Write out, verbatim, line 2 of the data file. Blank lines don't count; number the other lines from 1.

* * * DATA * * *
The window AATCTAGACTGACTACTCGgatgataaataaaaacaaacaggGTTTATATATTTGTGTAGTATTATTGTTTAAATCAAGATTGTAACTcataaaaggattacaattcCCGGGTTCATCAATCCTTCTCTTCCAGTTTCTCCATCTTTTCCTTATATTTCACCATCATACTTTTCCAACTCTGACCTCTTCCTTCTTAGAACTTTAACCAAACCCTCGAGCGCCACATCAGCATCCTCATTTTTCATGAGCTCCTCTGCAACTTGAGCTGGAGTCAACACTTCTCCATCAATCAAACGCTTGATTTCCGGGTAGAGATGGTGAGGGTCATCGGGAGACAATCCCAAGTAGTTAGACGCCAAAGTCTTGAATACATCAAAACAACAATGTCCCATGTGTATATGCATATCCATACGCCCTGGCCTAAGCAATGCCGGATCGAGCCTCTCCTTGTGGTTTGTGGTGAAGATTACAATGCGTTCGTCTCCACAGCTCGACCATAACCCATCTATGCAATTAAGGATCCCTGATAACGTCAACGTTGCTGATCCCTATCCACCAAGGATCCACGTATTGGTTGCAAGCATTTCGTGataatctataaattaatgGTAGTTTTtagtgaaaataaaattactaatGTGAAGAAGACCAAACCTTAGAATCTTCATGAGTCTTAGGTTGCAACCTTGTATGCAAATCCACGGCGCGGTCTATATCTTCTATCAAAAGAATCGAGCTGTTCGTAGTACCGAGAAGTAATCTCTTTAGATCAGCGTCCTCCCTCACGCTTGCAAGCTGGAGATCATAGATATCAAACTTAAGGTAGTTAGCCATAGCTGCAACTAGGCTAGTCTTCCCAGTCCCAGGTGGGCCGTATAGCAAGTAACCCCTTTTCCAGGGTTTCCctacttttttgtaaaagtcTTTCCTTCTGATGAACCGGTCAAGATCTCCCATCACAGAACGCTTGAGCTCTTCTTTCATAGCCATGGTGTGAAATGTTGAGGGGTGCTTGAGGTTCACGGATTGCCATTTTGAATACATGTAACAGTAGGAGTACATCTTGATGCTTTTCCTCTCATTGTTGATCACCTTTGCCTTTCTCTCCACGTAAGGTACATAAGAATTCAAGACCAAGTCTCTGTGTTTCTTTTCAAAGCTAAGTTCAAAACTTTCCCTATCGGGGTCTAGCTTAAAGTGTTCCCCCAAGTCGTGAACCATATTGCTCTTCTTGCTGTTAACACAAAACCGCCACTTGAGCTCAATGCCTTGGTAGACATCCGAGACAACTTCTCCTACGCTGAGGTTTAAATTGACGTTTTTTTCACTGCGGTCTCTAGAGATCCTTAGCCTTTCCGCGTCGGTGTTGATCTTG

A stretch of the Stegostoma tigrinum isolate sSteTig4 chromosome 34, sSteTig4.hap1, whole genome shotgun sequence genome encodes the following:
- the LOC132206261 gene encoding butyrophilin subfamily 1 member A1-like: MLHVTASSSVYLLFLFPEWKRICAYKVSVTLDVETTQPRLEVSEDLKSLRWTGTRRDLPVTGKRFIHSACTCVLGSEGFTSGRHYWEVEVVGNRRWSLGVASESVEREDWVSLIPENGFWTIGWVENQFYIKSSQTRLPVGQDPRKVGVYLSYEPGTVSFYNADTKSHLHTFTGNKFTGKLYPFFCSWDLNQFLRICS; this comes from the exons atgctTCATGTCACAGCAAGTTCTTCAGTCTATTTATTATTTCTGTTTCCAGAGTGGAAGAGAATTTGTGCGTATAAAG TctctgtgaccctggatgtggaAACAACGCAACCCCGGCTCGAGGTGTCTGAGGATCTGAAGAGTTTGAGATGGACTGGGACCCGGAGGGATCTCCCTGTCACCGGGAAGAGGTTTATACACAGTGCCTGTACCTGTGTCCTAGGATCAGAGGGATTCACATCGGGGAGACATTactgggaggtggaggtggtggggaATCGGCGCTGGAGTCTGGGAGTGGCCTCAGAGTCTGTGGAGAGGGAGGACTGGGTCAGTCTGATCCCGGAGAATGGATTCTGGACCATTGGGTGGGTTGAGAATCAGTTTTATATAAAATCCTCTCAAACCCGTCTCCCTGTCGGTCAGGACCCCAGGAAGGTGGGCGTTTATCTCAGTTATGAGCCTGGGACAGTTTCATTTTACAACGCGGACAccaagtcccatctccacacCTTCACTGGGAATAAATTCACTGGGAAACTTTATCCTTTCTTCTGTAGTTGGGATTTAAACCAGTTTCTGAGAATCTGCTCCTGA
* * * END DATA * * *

A stretch of the Stegostoma tigrinum isolate sSteTig4 chromosome 34, sSteTig4.hap1, whole genome shotgun sequence genome encodes the following: